Let’s begin with a story. Some years ago, as a freshly minted senior journalist, I was introduced to a director at an event. I reached out to shake his hand, he gave me his bag. He’d mistaken me for one of the event staff. Later, after a lively debate with another attendee, we were waiting to collect our coats. Both heads down, checking our emails, I made it to the front of the queue and felt a tap on my shoulder. He handed me what I thought was his business card – it was his cloakroom ticket.
Neither of those men were being deliberately rude; they were both mortified when they realised. But it’s stories like these, and the ones outlined in our cover feature, that show the unconscious biases we all have are particularly unhelpful in how we value, judge and treat women in leadership positions. It’s something to bear in mind when, in 2021, there are still only 17 female CEOs in the FTSE 350. In order to truly flourish, we must not constrain our talent.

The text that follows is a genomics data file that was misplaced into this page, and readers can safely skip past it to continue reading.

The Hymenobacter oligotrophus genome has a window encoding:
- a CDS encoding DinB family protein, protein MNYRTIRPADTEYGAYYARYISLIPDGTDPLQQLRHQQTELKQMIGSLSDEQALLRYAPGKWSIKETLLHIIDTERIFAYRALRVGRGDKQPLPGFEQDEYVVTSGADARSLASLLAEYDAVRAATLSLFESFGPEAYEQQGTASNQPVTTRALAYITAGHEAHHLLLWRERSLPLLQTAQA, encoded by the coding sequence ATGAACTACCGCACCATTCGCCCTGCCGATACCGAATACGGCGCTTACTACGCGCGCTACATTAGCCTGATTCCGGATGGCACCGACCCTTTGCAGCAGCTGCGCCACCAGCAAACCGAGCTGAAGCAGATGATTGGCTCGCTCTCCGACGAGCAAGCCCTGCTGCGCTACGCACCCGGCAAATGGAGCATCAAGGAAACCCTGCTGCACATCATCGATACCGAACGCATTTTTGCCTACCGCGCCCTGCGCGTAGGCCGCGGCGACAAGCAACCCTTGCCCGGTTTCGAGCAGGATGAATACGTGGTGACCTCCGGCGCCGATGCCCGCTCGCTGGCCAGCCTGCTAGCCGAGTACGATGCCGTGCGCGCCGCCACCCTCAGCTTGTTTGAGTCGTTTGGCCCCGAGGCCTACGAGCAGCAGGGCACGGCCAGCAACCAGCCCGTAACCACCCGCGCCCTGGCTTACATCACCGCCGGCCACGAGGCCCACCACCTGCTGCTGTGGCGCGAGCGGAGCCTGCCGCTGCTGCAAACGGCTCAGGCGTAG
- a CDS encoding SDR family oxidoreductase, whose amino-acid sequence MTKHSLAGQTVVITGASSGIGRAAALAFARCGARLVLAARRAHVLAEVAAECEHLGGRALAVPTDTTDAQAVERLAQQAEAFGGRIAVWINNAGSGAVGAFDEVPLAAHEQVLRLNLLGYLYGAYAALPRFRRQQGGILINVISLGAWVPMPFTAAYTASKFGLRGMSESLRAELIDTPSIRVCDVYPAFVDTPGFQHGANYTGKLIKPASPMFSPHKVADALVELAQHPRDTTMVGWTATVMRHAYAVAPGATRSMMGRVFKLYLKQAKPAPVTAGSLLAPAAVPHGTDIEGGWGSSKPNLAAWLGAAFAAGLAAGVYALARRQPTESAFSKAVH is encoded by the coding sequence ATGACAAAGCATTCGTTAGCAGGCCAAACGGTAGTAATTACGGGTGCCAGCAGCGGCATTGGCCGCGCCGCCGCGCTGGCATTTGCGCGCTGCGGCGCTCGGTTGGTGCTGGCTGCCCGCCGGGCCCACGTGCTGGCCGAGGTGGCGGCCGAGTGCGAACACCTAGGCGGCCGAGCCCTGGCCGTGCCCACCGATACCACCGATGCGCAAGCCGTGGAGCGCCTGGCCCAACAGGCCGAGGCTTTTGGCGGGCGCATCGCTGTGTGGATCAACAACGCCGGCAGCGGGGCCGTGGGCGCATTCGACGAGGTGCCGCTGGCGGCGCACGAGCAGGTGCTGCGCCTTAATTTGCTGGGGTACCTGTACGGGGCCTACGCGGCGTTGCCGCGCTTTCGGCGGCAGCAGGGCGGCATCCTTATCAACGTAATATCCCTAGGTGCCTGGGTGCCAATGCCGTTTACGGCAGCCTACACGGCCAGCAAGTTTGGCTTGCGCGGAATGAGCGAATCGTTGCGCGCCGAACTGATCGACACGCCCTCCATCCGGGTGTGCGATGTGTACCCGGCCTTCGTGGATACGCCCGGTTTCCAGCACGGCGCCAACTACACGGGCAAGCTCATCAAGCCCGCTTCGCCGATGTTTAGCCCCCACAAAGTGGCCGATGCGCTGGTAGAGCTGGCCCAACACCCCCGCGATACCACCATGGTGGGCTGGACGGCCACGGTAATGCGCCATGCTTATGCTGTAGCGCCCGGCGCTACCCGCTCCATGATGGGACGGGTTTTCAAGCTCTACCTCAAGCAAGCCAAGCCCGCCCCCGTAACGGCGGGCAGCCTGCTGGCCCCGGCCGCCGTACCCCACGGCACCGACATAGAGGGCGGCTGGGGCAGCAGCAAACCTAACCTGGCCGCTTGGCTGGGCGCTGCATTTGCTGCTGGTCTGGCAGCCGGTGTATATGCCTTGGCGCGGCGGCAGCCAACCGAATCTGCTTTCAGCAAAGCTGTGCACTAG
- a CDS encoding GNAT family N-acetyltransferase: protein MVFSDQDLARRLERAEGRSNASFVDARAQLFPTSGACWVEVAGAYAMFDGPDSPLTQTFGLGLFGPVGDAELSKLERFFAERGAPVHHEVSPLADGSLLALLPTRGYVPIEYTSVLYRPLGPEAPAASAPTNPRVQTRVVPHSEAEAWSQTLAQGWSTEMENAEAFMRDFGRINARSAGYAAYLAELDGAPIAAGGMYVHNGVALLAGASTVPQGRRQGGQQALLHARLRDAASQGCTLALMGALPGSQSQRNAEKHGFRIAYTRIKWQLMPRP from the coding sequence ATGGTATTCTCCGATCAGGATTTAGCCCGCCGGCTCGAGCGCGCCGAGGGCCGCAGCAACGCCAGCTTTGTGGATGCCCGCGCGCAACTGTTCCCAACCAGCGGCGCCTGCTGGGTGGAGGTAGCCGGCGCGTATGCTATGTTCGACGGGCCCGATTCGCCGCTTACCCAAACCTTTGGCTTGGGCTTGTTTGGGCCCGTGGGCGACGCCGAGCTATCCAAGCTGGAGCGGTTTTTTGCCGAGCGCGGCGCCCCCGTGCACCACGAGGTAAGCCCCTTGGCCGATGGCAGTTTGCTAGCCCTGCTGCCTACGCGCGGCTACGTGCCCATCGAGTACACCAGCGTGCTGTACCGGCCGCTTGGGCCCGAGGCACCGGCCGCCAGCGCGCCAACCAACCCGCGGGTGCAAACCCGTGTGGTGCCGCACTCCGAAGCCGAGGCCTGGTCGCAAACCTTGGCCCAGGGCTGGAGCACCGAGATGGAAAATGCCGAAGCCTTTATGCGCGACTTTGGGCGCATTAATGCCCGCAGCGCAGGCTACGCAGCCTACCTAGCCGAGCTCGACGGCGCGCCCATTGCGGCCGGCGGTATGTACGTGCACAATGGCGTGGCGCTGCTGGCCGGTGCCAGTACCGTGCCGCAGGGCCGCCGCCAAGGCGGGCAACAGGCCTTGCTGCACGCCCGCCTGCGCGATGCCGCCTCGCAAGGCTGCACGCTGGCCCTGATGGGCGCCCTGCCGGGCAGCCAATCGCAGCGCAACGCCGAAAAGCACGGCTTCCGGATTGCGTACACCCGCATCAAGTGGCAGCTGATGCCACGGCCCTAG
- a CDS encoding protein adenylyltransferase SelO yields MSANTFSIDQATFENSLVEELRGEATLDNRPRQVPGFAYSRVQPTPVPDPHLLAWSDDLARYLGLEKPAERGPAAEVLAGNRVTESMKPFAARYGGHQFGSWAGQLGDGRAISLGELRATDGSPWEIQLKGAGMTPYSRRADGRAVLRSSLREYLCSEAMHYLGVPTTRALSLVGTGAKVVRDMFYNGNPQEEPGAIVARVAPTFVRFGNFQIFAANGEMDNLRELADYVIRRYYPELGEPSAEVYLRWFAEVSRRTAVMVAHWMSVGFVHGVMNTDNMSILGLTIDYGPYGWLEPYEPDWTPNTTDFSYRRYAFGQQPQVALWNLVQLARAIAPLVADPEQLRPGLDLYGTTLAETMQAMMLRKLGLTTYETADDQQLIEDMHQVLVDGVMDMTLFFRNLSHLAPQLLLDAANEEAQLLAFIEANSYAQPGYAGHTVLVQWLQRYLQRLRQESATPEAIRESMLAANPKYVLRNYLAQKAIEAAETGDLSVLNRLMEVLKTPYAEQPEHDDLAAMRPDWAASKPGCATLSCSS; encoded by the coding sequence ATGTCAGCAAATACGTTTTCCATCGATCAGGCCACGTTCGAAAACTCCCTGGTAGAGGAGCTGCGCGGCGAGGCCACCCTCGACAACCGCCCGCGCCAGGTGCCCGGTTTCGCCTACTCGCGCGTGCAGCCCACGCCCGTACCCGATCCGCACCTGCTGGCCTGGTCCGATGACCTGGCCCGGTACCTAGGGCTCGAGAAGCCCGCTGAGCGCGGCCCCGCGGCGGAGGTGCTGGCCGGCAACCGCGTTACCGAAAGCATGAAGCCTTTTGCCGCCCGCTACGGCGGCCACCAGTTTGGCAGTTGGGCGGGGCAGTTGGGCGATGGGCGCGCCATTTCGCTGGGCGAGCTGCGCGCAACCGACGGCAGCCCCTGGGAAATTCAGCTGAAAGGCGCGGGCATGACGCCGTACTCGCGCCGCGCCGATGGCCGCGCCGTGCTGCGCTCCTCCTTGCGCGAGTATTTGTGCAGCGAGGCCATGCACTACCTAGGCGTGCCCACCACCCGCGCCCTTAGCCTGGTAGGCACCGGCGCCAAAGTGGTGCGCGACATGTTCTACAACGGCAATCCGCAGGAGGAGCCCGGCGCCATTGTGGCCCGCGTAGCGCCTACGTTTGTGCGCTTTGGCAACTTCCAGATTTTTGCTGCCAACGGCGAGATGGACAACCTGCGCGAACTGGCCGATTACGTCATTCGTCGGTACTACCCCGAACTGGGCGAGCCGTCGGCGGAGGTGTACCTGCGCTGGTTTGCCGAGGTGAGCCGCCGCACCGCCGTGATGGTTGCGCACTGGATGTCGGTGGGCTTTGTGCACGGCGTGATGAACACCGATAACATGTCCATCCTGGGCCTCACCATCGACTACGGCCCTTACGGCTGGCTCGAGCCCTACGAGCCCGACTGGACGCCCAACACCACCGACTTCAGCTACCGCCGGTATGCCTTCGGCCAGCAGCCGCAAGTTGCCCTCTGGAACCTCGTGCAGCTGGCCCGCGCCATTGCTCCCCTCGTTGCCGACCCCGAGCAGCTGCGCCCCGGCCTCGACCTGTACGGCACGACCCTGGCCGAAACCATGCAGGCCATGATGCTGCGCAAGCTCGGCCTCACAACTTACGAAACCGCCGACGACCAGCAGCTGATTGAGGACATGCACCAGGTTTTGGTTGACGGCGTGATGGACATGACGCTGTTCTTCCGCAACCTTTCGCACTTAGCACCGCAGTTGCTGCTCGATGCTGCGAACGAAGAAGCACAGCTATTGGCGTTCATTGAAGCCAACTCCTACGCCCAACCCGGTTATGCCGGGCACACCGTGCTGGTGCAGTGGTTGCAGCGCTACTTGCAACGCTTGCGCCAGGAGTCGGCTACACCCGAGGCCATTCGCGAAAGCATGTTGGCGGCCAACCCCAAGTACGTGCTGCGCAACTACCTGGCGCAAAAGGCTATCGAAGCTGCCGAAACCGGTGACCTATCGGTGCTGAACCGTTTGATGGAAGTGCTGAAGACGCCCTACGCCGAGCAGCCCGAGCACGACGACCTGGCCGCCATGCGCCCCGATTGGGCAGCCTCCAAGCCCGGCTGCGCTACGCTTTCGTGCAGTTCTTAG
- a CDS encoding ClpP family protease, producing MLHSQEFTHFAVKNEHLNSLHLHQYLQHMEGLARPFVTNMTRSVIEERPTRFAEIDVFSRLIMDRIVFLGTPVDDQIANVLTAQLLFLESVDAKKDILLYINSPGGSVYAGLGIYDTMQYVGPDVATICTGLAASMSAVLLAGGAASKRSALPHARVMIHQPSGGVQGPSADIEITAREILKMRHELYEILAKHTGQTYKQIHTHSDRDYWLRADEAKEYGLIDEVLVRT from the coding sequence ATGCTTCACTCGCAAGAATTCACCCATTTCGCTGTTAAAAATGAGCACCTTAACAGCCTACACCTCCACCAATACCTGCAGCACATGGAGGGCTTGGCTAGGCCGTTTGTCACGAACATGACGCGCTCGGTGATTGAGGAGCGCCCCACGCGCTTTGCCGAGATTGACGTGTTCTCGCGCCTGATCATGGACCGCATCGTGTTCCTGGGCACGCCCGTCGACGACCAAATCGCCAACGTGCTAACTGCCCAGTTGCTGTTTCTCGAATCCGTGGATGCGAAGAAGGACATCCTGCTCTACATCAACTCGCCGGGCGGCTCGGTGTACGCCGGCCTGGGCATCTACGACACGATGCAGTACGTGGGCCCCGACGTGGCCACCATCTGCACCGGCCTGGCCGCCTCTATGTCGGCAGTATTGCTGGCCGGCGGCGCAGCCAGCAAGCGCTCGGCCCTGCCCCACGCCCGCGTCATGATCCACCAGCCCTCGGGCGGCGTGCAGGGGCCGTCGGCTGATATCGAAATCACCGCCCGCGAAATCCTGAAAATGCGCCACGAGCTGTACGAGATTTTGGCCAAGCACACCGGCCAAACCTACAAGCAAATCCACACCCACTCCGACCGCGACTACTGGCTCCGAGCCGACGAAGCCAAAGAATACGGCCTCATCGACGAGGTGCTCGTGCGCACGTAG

This also applies to our start-ups. While the UK’s entrepreneurial culture has made it one of the world’s most fertile grounds for unicorns, some worry a concurrent conservatism hampers many more that are waiting in the shadows. In this issue, we look at how to remove the shackles and pick the most promising “futurecorns”.